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Wednesday, 22 March 1961

Mr WHEELER (Mitchell) .- Mr. Speaker,I wish to make some comment on the present state of the poultry-farming industry in Australia. Poultry-farmers, most of them being small men on family farms, have been left bewildered and dismayed by the impact of unrestricted imports on their industry. American canned chicken is coming into this country in increasing quantities and at prices which inevitably make it a serious competitor of local table poultry. This canned chicken is a surplus product which has been placed on the market as a result of mass production in America, which has a glut to dispose of. Unless something is done to limit the imports, it seems that the local producer must be overborne by their weight.

I directed the attention of the Minister for Trade (Mr. McEwen) to the danger and I received a reply to the effect that he had asked producers for evidence to support the statement that serious damage had been done to the local industry. That is the usual departmental procedure. Where manufacturers who are operating, on a large scale are concerned, it may be all right. But how is the information to be obtained in this case? Poultry-farmers are scattered over the whole of the Commonwealth. There are hundreds of them in my electorate alone. Nearly all of them are working on a comparatively small scale and they are not able to keep complete accounting systems in the same way that big business is able to do. They are not even able to maintain a large-scale professional industry organization such as is maintained by the wheatproducers and the wool-growers. It would take months to assemble enough figures to satisfy a sceptical department. In the meantime, the danger continues to increase. Having recognized this fact, the Minister has gone further and has asked the officers of his department to approach the industry and to offer to help it to establish the facts of its case. That is a sympathetic approach, and it must be of considerable assistance to the industry in preparing its case. But the questions the department may ask provide their own answers.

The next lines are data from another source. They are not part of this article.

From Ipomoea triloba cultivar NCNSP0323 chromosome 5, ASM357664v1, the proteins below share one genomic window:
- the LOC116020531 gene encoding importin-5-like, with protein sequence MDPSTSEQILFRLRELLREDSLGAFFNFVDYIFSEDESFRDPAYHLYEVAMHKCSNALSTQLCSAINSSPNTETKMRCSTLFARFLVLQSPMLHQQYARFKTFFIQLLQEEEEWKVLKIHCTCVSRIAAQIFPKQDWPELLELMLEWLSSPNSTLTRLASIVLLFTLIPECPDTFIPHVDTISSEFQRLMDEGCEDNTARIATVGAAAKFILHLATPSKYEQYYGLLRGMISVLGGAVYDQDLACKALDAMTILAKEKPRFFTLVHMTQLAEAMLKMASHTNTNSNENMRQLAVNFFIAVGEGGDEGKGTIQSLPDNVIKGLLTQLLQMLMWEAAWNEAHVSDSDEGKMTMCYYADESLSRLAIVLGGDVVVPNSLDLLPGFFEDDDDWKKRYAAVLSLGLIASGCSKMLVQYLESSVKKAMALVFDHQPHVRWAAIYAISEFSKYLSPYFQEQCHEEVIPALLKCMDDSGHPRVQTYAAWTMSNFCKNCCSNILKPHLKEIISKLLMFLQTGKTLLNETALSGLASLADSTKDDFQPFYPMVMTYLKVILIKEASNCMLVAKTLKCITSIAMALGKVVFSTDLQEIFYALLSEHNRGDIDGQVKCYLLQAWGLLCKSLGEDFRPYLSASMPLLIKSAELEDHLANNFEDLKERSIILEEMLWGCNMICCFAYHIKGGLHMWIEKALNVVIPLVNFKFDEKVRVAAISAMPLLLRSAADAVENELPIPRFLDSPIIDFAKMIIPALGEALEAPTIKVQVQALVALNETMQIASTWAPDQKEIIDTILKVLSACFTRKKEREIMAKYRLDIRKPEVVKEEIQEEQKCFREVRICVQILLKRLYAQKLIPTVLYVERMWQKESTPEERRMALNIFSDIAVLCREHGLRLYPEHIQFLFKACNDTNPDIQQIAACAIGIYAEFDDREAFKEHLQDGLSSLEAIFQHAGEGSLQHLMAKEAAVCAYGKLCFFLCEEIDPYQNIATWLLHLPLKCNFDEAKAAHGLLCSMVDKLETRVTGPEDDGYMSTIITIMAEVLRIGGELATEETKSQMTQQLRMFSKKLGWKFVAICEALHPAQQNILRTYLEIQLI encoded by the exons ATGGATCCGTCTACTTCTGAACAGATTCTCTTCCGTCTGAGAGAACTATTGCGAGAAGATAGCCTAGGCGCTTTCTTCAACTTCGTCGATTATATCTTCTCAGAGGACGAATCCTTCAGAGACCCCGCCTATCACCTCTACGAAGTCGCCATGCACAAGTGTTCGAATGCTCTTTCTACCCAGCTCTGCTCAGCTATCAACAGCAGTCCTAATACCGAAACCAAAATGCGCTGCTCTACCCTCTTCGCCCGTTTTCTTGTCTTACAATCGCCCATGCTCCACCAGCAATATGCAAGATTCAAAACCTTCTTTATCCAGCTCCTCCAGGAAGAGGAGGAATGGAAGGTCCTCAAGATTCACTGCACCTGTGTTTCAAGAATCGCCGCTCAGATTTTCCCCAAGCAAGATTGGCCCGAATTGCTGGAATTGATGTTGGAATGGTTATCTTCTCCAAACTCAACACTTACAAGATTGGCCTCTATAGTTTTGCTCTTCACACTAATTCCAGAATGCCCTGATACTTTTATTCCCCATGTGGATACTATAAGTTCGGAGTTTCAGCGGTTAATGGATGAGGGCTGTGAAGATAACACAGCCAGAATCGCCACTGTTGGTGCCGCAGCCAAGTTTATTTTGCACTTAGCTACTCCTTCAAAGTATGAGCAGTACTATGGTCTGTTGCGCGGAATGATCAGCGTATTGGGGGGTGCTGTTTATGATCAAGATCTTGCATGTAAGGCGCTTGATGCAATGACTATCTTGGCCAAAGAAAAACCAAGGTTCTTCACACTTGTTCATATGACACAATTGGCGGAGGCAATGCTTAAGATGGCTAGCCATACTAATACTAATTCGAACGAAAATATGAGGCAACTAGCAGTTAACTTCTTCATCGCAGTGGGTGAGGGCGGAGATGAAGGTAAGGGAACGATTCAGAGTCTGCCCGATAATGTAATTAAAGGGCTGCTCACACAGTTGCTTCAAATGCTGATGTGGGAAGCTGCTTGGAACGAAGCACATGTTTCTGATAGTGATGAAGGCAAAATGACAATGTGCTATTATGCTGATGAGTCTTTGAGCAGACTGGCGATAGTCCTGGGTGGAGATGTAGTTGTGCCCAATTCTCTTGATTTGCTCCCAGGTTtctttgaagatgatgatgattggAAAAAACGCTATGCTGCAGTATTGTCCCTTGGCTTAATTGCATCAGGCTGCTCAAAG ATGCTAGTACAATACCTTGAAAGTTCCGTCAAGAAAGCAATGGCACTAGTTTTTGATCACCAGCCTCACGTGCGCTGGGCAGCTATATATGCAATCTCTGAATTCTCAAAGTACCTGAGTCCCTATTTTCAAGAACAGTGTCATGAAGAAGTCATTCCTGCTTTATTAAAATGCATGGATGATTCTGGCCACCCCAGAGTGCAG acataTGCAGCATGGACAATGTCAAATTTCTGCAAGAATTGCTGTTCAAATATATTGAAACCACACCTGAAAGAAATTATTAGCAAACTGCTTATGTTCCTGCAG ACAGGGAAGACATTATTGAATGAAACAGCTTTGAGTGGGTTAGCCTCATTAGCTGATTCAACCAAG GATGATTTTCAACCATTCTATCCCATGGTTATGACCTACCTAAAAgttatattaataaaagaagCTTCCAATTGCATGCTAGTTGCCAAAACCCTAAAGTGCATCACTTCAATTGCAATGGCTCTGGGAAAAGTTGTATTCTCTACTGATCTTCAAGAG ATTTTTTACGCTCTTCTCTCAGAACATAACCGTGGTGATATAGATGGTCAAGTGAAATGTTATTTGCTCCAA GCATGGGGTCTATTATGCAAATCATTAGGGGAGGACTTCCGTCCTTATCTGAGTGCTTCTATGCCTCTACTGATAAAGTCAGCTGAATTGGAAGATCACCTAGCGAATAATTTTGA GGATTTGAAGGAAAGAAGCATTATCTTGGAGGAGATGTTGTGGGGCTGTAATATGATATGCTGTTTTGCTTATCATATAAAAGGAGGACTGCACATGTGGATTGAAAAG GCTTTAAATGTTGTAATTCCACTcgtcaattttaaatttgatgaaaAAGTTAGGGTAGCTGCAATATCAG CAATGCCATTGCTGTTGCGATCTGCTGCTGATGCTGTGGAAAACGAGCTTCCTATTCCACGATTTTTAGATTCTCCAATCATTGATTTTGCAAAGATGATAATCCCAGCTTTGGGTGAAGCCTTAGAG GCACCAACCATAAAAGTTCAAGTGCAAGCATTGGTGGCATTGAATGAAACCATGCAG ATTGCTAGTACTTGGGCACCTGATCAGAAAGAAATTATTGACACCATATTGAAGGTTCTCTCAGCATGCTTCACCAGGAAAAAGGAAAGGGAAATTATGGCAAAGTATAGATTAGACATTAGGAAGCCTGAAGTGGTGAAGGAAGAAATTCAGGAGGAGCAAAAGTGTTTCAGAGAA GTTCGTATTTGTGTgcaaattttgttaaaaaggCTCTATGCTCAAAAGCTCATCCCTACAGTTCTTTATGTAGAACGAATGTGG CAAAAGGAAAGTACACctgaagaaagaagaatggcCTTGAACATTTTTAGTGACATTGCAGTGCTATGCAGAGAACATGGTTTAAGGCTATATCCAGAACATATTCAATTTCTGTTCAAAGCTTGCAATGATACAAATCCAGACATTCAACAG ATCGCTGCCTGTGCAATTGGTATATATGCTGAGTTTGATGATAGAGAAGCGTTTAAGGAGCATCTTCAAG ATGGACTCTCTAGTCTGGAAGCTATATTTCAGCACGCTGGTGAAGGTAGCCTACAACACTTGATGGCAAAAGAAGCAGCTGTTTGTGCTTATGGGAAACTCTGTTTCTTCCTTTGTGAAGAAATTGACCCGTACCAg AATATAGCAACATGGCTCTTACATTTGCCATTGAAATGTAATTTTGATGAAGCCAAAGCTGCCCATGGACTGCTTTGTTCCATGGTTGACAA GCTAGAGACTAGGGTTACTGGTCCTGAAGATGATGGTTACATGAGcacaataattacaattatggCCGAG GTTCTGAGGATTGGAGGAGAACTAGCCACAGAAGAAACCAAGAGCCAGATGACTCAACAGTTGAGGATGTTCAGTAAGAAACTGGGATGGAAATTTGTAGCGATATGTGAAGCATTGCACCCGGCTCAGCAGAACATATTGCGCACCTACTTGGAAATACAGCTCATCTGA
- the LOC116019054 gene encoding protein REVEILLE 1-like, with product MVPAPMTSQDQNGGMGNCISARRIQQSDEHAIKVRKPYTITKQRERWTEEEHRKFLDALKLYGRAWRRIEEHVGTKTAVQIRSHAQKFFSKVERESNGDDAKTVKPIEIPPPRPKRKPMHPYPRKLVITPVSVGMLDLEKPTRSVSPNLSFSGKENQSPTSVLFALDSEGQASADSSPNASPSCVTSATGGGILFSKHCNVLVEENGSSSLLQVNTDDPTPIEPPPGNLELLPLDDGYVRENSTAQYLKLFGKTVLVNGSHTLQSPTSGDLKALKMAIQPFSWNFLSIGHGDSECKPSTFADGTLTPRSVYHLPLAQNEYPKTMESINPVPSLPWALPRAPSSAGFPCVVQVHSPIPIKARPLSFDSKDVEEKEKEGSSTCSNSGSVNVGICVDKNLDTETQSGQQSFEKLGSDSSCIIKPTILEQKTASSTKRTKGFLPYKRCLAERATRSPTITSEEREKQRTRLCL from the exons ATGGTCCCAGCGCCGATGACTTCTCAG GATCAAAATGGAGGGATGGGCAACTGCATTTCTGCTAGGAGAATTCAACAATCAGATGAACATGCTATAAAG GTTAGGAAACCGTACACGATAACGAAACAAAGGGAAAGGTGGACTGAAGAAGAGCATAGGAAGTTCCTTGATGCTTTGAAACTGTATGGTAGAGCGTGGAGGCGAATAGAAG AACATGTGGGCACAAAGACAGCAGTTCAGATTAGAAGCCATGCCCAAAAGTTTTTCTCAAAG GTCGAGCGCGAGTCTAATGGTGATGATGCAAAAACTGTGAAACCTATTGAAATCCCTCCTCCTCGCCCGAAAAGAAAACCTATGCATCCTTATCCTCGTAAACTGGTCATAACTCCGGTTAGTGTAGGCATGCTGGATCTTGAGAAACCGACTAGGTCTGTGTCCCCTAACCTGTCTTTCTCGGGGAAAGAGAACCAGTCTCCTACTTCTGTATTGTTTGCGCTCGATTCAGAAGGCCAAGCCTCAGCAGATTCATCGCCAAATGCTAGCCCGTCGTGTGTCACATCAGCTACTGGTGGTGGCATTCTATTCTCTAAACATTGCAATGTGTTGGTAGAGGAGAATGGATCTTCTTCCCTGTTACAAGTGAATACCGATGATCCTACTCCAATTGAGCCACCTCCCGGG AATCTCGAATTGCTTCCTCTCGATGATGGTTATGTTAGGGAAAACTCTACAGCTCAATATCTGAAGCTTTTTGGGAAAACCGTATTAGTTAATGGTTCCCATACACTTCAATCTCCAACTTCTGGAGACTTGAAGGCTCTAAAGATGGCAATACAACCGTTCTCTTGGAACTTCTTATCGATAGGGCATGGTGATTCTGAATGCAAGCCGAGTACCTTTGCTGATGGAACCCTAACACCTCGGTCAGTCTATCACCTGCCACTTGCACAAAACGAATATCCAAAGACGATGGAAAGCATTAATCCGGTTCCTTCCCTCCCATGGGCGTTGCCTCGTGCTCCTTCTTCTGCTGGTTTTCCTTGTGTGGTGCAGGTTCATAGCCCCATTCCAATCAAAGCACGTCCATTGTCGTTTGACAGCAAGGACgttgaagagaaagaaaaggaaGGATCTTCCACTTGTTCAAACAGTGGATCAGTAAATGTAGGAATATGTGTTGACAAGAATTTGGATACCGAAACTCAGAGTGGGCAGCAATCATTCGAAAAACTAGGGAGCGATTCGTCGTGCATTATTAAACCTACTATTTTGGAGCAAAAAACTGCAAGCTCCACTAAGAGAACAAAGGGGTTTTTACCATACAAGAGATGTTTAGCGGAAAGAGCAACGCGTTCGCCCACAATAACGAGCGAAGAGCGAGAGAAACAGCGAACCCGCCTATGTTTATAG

These imports are coming in, as the figures of the Department of Customs and Excise will show. We can see the products displayed in shops and shop windows. We know the selling price, and th:e department knows the cost of production of the Australian farmers. It is obvious that the imported product is being sold, and this must be at the expense of reduced sales of the local product. When a doctor sees a man knocked down by a motor car, he does not bend over him and ask him to supply documentary proof that he has been injured. He acts on the evidence that is before his own eyes.

The Government has recently very wisely taken to itself powers to deal with situations like this without waiting for the cumbersome and often unsatisfactory and unrealistic Tariff Board procedure to be followed. The present case provides an excellent opportunity for the use of these new powers. It is highly probable that these imports come within the definition of dumping - morally, if not legally. Once again, however, the poultry-farmer has no chance to furnish proof. Evidence can be gathered only by some one who is on the spot in America. We may ask, for example, "What price does the United States producer pay for stock feed? " As far as can be ascertained, stock feed is heavily subsidized by the American Government, and that is one reason why American chicken can undersell our product. The structure of the price support programme and other farm subsidy programmes of the United States is so complex that it would take an economist on the spot months to ascertain how much subsidy, direct and indirect, is being paid for the production of canned chicken.